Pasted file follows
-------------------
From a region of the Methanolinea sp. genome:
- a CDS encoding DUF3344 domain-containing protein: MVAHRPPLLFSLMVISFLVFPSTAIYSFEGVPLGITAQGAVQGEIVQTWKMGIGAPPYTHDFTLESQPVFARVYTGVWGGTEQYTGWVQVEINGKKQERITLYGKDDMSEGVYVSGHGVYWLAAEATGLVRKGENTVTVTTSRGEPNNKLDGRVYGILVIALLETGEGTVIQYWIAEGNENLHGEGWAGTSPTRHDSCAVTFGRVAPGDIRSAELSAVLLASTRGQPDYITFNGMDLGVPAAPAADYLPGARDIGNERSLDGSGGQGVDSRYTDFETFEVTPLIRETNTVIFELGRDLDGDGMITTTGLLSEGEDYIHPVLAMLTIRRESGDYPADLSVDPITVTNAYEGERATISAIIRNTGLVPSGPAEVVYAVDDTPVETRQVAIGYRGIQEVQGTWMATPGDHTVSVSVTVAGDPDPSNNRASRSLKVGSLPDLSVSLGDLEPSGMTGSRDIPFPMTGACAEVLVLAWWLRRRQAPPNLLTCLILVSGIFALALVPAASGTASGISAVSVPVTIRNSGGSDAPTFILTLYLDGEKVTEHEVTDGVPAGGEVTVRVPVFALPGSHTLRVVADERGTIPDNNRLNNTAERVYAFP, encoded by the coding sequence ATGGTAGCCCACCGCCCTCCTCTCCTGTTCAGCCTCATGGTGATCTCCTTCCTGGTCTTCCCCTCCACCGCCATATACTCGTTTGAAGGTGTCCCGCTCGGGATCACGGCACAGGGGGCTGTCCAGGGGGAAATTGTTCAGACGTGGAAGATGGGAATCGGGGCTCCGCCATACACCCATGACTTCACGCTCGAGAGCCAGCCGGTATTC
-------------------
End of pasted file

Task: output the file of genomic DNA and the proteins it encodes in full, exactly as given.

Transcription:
From a region of the Methanolinea sp. genome:
- a CDS encoding DUF3344 domain-containing protein: MVAHRPPLLFSLMVISFLVFPSTAIYSFEGVPLGITAQGAVQGEIVQTWKMGIGAPPYTHDFTLESQPVFARVYTGVWGGTEQYTGWVQVEINGKKQERITLYGKDDMSEGVYVSGHGVYWLAAEATGLVRKGENTVTVTTSRGEPNNKLDGRVYGILVIALLETGEGTVIQYWIAEGNENLHGEGWAGTSPTRHDSCAVTFGRVAPGDIRSAELSAVLLASTRGQPDYITFNGMDLGVPAAPAADYLPGARDIGNERSLDGSGGQGVDSRYTDFETFEVTPLIRETNTVIFELGRDLDGDGMITTTGLLSEGEDYIHPVLAMLTIRRESGDYPADLSVDPITVTNAYEGERATISAIIRNTGLVPSGPAEVVYAVDDTPVETRQVAIGYRGIQEVQGTWMATPGDHTVSVSVTVAGDPDPSNNRASRSLKVGSLPDLSVSLGDLEPSGMTGSRDIPFPMTGACAEVLVLAWWLRRRQAPPNLLTCLILVSGIFALALVPAASGTASGISAVSVPVTIRNSGGSDAPTFILTLYLDGEKVTEHEVTDGVPAGGEVTVRVPVFALPGSHTLRVVADERGTIPDNNRLNNTAERVYAFP, encoded by the coding sequence ATGGTAGCCCACCGCCCTCCTCTCCTGTTCAGCCTCATGGTGATCTCCTTCCTGGTCTTCCCCTCCACCGCCATATACTCGTTTGAAGGTGTCCCGCTCGGGATCACGGCACAGGGGGCTGTCCAGGGGGAAATTGTTCAGACGTGGAAGATGGGAATCGGGGCTCCGCCATACACCCATGACTTCACGCTCGAGAGCCAGCCGGTATTC